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APOCALYPSE?

By Brittany Bishop
Published: May 2010

Natural disasters have occurred since the beginning of time, but with an increase in incidents and a growth in deaths as the years continue, environmental awareness and 2012 prophecy concerns have increased. In 2010 alone, the world endured over 30 natural disasters, from earthquakes and volcanoes to floods and mudslides.

The prophecies of doom include catastrophes such as earthquakes, a magnetic field shift, and an asteroid or comet hitting the earth. Even the calendars of ancient civilizations such as the Mayans predict the end of the world, claiming the final day to be December 21, 2012.

Although these prophecies are a little far-fetched, implying that December 2012 will bring total demolition or transformation of the modern world, the escalating disasters occurring around the world warn the people of Earth’s current state.

The number of reported natural disasters has enlarged by over 4000 percent since 1990, rising from 10 reports a year to over 400. Another study claims that global losses caused by weather-related disasters since the 1960 has grown by 8 percent on a year-to-year basis. Much of the increase is probably due to significant improvements in information access and also to population growth, but the extent of increase still warns the world of catastrophic fate.

In the first few months of 2010, the world experienced major earthquakes and aftershocks. In January, a massive earthquake with a 7.0 magnitude hit Port-au-Prince, Haiti, the country’s worst earthquake in two centuries. The tragedy left more than a million homeless and claimed over 100,000 lives.

Soon after, an earthquake of 8.8 struck Chile, one of the strongest ever recorded. It left central Chile in shambles and killed more than 700 people. Tsunami warnings were also    broadcasted, and   the quake even may have caused long-term effects, possibly disturbing the earth’s axis.

China is the latest country to have been hit. A 6.9 magnitude earthquake, leaving at least 589 people dead and 10,000 injured, struck the Qinghai providence in mid-April.

Finally, and most recently, the eruption of glacier-covered Icelandic volcano Eyjafjallajokull plagued the world. Since 1821, the volcano has laid dormant and unknown to most of the world until this eruption. Due to the glaciers, the volcano caused flooding, and soon after, the actual eruption, winds, lava, heat, and ash inundated the entire region.

In comparison to previous years, the number of casualties from natural disasters in 2010, which in March was at 200,000 people, is exceeding the norm. Although the deaths are pinned on one major disaster, the Haiti Earthquake, the severity of the disaster, as well as the number of disasters taking place around the same time, is frightening to many.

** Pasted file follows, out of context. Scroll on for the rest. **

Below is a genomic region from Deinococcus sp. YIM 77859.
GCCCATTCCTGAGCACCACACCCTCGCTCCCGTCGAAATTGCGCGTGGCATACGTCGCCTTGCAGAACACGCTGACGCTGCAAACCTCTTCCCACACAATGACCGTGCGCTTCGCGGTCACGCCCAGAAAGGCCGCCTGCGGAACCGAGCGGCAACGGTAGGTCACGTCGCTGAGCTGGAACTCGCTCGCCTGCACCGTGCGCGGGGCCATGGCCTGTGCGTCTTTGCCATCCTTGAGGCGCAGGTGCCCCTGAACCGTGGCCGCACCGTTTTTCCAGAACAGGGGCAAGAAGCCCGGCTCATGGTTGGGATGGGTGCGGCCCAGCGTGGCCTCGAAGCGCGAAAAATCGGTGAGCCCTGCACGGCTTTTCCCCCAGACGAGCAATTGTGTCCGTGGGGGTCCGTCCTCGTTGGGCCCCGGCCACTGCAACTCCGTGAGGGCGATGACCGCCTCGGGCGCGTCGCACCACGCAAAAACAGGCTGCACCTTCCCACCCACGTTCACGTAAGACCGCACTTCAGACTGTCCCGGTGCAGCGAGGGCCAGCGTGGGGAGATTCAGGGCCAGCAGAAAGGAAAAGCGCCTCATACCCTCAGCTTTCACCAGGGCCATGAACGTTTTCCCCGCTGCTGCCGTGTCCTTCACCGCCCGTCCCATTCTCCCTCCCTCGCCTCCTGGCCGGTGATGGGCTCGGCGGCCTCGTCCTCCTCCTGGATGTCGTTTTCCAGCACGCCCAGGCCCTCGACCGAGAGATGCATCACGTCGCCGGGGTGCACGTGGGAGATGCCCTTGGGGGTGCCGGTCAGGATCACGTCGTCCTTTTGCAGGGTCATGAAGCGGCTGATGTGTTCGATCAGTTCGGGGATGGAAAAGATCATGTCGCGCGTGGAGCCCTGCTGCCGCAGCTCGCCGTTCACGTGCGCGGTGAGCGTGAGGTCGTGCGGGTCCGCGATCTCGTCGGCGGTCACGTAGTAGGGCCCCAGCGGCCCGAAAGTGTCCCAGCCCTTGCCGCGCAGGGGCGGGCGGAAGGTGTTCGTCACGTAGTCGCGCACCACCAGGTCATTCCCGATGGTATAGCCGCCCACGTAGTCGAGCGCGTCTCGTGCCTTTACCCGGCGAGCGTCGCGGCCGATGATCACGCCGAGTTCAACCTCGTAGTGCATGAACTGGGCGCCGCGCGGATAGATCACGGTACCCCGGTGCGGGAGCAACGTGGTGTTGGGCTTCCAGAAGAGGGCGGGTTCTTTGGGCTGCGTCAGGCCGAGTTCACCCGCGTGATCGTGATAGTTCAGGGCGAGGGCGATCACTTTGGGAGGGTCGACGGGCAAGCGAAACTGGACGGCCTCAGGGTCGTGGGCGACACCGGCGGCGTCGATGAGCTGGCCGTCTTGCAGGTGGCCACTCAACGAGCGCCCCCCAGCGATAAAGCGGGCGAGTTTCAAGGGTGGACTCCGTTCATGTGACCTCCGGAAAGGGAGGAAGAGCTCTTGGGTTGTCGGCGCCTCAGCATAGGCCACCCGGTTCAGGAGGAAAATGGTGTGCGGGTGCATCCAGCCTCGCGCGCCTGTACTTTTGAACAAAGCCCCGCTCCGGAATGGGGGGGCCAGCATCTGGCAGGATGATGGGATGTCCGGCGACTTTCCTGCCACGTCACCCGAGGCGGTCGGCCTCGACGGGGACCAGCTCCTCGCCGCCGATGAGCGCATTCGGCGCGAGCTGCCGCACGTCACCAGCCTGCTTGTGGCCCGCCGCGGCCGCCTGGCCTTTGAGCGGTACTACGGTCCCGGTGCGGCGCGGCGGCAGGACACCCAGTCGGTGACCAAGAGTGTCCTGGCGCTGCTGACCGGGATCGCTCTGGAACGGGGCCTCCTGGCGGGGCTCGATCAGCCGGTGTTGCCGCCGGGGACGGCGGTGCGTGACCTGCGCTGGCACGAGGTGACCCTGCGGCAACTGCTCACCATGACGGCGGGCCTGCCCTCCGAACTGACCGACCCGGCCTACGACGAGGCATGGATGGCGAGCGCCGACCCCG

Over the decade from 2000 to the end of 2009, the yearly average was 78,000, according to the United Nations International Strategy for Disaster Reduction (ISDR). For the 1990s, the average was 43,000. Although experts say that the increase is partially due to the increase in urban population, the number of deaths is too high this year to claim the population growth as a reason.

In January 2010, the United Nations even countered the argument that global warming is the reason for all the destruction. The climate science panel of the UN faces new controversy for incorrectly linking global warming to an augment in number and severity of natural disasters such as earthquakes.

The panel suggested that part of this increase was directly due to global warming. Researchers have found insufficient evidence to claim a statistical connection between worldwide temperature increase and catastrophe losses.

Of course, there is still speculation that global warming and human activity in general will lead to the end of mankind either way. Even though humans can try to stop global warming, nothing has truly made an impact on the effects of fossil fuel and green house gas emissions.

Warm temperatures have caused melting in Antarctica and other glacier-filled areas. An enormous iceberg broke loose from the continent of Antarctica in early February. The size of the iceberg may harm global weather patterns due to the disruption of ocean currents. According to experts, this could ultimately cause less temperate winters in the North Atlantic due to the slow production of colder and denser water.

Global warming can also cause hurricanes and tsunamis, which lead to the demolition of buildings and human deaths, and can result in larger disasters, such as earthquakes.

If the temperatures continue to increase, what could happen to environments, climates, habitats, and other factors of the world? The delicate balance of ecosystems could fall apart entirely and everything could come to a bitter end.

Humanity truly has no idea if the world will end in 2012, if people will die from  increased disasters, or if the whole thing is just a conspiracy. What we do know is that the trends in natural disasters are increasing, scarring the earth and foreshadowing some larger form of destruction, whether it is stoppable or not and whether it is in two years or a hundred.

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